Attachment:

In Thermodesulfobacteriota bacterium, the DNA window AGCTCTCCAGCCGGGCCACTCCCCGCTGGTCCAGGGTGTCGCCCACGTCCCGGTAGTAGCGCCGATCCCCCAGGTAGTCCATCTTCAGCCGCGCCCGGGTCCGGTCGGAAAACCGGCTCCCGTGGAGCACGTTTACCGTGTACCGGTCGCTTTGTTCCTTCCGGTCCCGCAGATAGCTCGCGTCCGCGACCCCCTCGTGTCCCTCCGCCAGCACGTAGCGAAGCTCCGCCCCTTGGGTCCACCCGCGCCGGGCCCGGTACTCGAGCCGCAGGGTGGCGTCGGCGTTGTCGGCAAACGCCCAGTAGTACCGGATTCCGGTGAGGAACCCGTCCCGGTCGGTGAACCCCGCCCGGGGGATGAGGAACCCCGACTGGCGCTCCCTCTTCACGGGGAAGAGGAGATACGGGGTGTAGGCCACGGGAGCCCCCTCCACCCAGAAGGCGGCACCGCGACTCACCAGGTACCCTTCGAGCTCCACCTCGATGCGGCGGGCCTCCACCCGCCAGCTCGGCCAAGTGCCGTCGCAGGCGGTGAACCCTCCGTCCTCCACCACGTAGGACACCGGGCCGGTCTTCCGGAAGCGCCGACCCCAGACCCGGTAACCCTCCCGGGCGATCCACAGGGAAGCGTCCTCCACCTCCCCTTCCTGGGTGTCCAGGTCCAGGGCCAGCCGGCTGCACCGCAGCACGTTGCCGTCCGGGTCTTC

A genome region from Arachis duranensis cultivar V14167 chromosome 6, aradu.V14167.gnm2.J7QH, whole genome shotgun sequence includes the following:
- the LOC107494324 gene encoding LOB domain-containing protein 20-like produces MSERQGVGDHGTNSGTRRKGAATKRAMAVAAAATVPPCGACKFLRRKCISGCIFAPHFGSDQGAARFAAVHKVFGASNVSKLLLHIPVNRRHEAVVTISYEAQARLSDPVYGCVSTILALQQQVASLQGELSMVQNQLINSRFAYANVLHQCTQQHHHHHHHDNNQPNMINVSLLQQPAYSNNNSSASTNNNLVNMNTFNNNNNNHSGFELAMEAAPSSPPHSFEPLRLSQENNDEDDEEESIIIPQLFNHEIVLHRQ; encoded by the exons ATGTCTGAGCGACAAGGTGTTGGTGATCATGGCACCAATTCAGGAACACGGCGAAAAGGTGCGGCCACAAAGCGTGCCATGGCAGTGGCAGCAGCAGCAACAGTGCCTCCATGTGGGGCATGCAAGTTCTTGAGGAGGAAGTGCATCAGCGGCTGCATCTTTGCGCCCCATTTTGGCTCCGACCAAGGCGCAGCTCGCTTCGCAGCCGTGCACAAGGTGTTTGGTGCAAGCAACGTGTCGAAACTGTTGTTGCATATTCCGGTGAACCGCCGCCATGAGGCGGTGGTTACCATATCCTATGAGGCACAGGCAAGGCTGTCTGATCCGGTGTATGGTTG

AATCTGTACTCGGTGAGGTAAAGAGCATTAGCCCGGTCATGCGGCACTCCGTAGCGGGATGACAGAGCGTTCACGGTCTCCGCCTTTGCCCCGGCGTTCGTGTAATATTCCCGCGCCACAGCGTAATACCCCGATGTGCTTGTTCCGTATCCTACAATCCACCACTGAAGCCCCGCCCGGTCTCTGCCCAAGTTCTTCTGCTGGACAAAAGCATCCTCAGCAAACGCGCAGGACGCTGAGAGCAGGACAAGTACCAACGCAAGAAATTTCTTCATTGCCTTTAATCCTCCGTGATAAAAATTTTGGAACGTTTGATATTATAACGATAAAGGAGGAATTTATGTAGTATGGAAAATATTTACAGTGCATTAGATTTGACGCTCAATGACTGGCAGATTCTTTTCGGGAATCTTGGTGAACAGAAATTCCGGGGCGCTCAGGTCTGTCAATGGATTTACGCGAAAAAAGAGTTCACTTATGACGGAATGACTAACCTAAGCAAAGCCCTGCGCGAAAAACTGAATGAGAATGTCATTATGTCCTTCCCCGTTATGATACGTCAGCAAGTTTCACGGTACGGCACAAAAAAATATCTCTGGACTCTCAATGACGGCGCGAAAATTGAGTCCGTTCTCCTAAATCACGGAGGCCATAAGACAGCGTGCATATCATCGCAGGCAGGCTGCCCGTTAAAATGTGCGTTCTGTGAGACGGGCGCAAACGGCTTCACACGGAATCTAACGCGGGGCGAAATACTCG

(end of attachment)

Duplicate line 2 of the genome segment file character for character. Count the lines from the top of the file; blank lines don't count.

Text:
A genome region from Arachis duranensis cultivar V14167 chromosome 6, aradu.V14167.gnm2.J7QH, whole genome shotgun sequence includes the following: